News and activities at Norma Marion Alloway Library, Trinity Western University
July 25, 2013
On this computer the first ever ebook was created
Xerox Sigma V – Michael Hart typed on it the text of the Declaration of Independence / photo via Edie Bresler
In 1971, Michael Stern Hart, passionate technologist and futurist, was given access to extensive computer time on the Xerox Sigma V mainframe at the University of Illinois. He didn’t want to waste the time, and started to think of what to do with it. In an interview in 2002 he explained:
We were just coming up on the American Bicentennial and they put faux parchment historical documents in with the groceries. So, as I fumbled through my backpack for something to eat, I found the US Declaration of Independence and had a lightbulb moment.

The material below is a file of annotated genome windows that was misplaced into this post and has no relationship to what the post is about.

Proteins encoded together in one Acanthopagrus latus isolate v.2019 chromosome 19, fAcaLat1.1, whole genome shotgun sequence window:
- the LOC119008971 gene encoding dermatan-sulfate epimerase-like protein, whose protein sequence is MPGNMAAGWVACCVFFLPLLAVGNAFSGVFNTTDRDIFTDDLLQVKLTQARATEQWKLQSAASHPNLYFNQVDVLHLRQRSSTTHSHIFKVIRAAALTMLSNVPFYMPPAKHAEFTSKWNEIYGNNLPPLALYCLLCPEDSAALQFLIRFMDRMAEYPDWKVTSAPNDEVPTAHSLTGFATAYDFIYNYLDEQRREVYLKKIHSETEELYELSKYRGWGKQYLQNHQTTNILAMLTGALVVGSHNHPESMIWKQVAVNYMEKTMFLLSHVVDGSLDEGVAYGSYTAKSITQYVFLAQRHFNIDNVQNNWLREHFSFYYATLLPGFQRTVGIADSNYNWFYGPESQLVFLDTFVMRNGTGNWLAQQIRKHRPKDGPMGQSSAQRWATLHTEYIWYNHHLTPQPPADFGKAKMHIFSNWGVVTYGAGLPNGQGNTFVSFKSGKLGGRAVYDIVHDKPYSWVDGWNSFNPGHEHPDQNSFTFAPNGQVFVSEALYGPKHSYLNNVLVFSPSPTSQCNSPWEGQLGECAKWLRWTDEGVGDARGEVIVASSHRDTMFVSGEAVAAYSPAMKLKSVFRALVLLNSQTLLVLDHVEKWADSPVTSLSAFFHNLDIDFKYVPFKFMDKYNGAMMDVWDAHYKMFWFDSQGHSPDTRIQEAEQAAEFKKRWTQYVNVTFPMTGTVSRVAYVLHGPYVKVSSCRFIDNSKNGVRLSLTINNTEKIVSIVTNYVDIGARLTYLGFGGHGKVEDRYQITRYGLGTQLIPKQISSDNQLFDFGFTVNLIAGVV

This was it. Inspired by a free printed copy of the Declaration of Independence he decided to type the text into a computer. He did it on July 4, 1971. He made the file available to other users of the computer network, with an annotation that it was free to use and distribute.
It was the beginning of the legendary Project Gutenberg, the first project to make books freely available in digital format. Most of the books created in the first twenty years Michael Hart typed himself. By 1993 there were 100 books in the Project Gutenberg. Now the catalog offers 43,000 titles, all in the fashion started by Michael Hart – created voluntarily and free to use by every internet user.
I found the photo of Xerox Sigma V on Edie Bresler’s blog. The computer was produced by Scientific Data Systems (SDS) in 1967, costed $300,000 and initially had a memory size of 16K. You can see it in real at the Computer History Museum, where it was donated in 2002 by Carnegie Mellon University.
And if you ask what happened with the first ebook in the world – it’s there, Project Gutenberg’s ebook #1, available for download right now: http://www.gutenberg.org/ebooks/1.